A) Anytime you place a fraud alert with the credit reporting agencies, you are entitled to a free copy of your credit report from all three agencies, even if you already received your one free annual copy for that year.

B) If you have been a victim of Identity Theft or got caught in the net of a company who had their payment centers breached/hacked, you also are entitled to a free credit report each and every time it happens.

C) When you request a credit report, you must contact each of the credit companies one by one. They will not tell each other you want a credit report; that's not one of their amenities. When you request it, ask for the report to be mailed to your home, instead of sending it to you in an email or giving you a secure portal where you can just view it. You want the paper copy for your records.

D) Here's how to get three free credit reports per year instead of one free credit report.

  • Select one of the three credit bureaus, ask for your report to be mailed to you.
  • Then wait a few months and ask the next credit bureau to do the same.
  • Wait a few months and do it again with the last of the three credit reporting companies. Make sure you tell each customer service operator that this is your one free annual credit report to which you are entitled from their bureau.

E) By staggering your requests, you won't be getting three credit reports delivered to you at the same time, each with almost the same information on them. The reason we have three is because one may pick up on some obscure credit issue that the others did not. By staggering them quarterly, you are getting three free credit reports at three different times of the year that most likely will have different information on them because of your activity.


Disputes On Your Credit Report (possibly ID Theft)

If you ever find fraudulent accounts or companies on your credit report, follow the company's procedures and give them as much information as you can about the charges. Don't speculate. If you don't know, then you don't know.

If you are the victim of identity theft, no matter if you just got your credit report last month, it is a law in every one of our 50 United States that the 90 day fraud alert and the security freeze are FREE.

Whether I need it or not, I personally place a 90 day fraud alert with each of the three credit bureaus at least once a year. I get a second free credit report from all three bureaus and it keeps their alert system on their toes shooting notification emails to me for strange activity. I set it up so they email me if there is anything suspicious so I can get busy checking it out, primarily with my bank and credit cards. If I have to, then I'll cancel a credit card to keep thieves out.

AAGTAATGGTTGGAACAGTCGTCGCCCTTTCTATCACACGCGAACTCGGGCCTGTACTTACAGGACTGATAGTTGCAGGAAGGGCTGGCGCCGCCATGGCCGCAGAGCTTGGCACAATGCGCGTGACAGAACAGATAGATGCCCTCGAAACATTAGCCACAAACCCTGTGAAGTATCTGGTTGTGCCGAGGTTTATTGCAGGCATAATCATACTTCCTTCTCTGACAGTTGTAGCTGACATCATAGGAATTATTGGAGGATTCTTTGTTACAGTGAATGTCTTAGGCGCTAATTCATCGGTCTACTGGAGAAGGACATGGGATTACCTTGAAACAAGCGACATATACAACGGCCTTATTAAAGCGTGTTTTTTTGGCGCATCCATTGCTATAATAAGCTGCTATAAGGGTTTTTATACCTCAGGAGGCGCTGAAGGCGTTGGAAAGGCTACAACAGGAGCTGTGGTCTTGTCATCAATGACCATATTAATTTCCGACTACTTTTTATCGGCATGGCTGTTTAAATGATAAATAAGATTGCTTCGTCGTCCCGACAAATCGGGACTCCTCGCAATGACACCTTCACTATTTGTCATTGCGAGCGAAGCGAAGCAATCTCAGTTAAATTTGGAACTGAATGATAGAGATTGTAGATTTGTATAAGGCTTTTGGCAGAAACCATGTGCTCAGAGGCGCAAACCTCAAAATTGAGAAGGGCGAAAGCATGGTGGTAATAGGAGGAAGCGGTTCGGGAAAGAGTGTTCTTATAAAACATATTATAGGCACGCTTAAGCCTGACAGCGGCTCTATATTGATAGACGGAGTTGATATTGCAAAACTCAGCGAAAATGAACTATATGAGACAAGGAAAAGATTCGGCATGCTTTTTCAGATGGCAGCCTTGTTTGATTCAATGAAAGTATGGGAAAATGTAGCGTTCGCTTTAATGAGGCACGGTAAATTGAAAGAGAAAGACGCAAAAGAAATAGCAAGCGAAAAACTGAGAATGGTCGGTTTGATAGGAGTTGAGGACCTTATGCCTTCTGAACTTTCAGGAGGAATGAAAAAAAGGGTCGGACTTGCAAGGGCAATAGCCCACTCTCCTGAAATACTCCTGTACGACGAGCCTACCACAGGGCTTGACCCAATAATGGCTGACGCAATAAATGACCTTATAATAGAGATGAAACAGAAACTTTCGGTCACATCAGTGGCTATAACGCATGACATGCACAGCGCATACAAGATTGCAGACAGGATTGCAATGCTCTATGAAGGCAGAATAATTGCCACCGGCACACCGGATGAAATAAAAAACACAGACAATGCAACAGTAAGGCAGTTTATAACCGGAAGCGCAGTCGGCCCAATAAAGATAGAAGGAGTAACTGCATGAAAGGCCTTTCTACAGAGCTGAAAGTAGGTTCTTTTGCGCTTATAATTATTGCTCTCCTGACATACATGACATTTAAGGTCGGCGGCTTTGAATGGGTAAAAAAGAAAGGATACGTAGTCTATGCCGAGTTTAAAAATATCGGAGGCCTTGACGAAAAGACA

It is to your benefit to place a 90 day fraud alert at least once a year too.

You can contact them by phone, email, or by letter to make your requests. Visit each of their website links above to know what procedure and information they require of you in your request.

Beware and Be Aware

Scams are everywhere and there are new ones popping up every day. Scammers are counting on a caring person on the other end of the phone or email who will take pity on their plight. Whether it is a request to donate to what sounds like a national organization, or a plea for money from a friend of your grandson, don't click REPLY and don't agree to wire any money.

Legitimate, respectable requests for money do not come in an email or a phone call!

If you get a phone call saying the credit card you used Saturday night for dinner is part of a breach the restaurant reported, thank them and hang up. Call your credit card's issuing bank to determine if it is a fact.

Often these hackers will try to keep you on the phone so they can wheedle your PIN number, your social security number or date of birth out of you by reciting the wrong information so they can get you to verbally correct it.

Don't give them a YES or a NO. Hang up.

Call your bank and let them contact the restaurant or establishment to see if they are aware.

These examples are call PHISHING where they are out to trick you into providing the credit card, personal data or location information they require or to click on their links in an email which more often than not, leads to a cloned website (one that looks like the one you always use).

As soon as you put in your name and password, they have what they need. If you get a link in an email, there may be an attachment to download. The email may claim it is to "fix" or "patch," a vulnerability, but usually it is a virus or malware which can plant a keystroke logger to monitor your passwords and sign in activity OR give your hard drive a virus so that it can steal your personal information.

Don't be fooled by any popups or links who say you can get a free credit report. Often they have a membership fee if you forget to cancel by the opt out date or charge you a handling fee to get the free credit report.

Use the links I gave you in this article along with the other ways to get more than one free credit report per year. They are truly FREE.

Step 4 - Use "Opt Out"

If your credit report goes on and on for more than five pages or so, chances are you are the victim of mass mailing of credit card offers, mortgage refinancing, and health and life insurance solicitations.